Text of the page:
I am an Army brat, born at Fort Meade, Maryland. In my first eighteen years we moved seventeen times and I attended twelve different schools. Each of us seven kids was born in a different state. Watching the Miss America Pageant was, for us, a sibling competition—we each rooted for our birth state contestant. Growing up in an environment of ceaseless change meant that the only constant was family, which mostly meant my mom and siblings. Some years ago I added it up; my dad was gone for a total of seven years over the course of the turbulent Vietnam era, the backdrop for my childhood and adolescence.
By the time I was in my mid-twenties, I had married a handsome Air Force pilot named Courtney Brye, whom I'd met as a result of my own Air Force ROTC training. Courtney's childhood was the polar opposite of mine in terms of stability. He grew up on a farm that his grandfather had homesteaded in North Dakota—his mother, in fact, still lives on that farm—and he knew everyone within a ten-mile radius. After leaving the military, Courtney proposed that we raise our children on a farm, and I loved the idea of rooting our family in one place. We found our dream spot in eastern Ohio and settled in to tend to kids and cattle.
It's funny how things work out. We purchased a farm with the idea of providing stability for our children (not to mention all the lessons that farm life provides), and now, thirty years later, they are spread all over the country, and occasionally around the globe. They've all chosen to dedicate themselves to lives in the military, which for them means lives in perpetual motion, and for me means a return to my change-is-constant roots.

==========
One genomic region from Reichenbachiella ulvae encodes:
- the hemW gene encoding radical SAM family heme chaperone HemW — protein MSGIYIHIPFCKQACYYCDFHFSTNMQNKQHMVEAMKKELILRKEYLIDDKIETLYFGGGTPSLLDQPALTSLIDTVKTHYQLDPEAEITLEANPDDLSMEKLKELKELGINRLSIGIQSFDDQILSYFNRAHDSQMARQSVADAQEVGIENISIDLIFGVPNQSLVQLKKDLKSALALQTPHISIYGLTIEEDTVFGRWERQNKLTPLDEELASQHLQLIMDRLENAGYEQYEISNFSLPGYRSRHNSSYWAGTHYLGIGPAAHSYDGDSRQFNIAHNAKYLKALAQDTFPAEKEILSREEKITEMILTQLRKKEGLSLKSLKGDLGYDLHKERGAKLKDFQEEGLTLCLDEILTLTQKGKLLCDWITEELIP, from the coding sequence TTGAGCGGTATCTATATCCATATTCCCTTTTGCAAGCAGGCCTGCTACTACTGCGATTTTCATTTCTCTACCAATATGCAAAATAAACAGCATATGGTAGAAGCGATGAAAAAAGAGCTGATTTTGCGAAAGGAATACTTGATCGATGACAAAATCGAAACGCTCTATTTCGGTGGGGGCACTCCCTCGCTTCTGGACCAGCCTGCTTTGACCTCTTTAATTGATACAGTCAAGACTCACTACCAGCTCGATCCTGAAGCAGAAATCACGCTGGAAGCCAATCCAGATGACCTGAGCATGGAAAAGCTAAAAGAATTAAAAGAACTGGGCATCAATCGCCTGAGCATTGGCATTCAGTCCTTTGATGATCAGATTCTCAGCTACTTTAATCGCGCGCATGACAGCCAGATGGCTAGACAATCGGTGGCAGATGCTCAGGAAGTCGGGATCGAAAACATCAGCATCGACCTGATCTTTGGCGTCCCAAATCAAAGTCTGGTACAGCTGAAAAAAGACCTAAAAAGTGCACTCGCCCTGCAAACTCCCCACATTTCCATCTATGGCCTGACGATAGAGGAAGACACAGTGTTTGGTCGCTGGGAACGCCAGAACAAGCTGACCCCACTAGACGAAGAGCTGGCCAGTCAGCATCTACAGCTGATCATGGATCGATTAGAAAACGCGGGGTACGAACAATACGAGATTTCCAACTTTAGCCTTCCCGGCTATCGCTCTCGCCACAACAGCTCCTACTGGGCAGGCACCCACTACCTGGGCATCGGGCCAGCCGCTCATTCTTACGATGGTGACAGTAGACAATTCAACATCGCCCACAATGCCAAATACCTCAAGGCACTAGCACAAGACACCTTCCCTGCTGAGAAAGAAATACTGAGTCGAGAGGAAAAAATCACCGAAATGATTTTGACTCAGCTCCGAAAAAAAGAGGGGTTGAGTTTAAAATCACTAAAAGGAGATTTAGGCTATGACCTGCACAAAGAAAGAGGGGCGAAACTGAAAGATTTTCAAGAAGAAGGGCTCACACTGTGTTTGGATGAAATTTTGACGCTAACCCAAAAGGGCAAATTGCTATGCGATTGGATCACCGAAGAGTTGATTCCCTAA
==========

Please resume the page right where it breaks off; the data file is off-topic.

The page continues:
If you had told me as they were growing up that this is where we'd end up, I would have looked at you as if you were out of your mind. Our four children are very different, with distinctly individual personalities and ambitions. We never dreamed that three of them would attend the same college, the US Naval Academy. And we certainly never expected that all four would become commissioned officers.
It was not a stretch, though, to imagine that Eric, our oldest, might follow in his father's footsteps—or flight path—and become a military aviator. He soared over every hurdle in the USNA's admissions process, and when he stepped onto its campus in July of 2001, I found myself a military mother. It was vast, uncharted territory. I knew how to be a military kid, but to have a military kid was a completely different matter. As I began to grasp the degree to which I would have to let go of my son, I was overwhelmed with grief and anxiety.
Is it any wonder, then, that I quickly found myself exchanging dozens of e-mails a day with other new military parents via the USNA-Parents listserv? What began as a survival tool for my first summer as a military mom has developed into years of support for thousands of fellow military parents. First as an anxious plebe mother, then as a moderator of the listserv, and now as a blogger, speaker, and military parent Facebook page administrator, I have been privileged to meet some of the finest parents that walk this planet. Their dedication to their children, their unsung heroism, and their personal sacrifices inspire me every day. And I have also come to know their children, who I've watched develop into warriors and leaders of the highest order. I have heard stories of courage beyond comprehension, determination beyond description, and heroes made both at home and on the battlefield. Now, with four children in the military—all officers, one each in the Army, Navy, Air Force, and Marines—well, I have earned my stripes as a military mom. I grew up as a little girl saying goodbye to my father over and over again, and now as a mother I repeat this process in reverse, saying goodbye to my children time and time again.
It's just what we do, we military moms and family members, for our loved ones and for our country.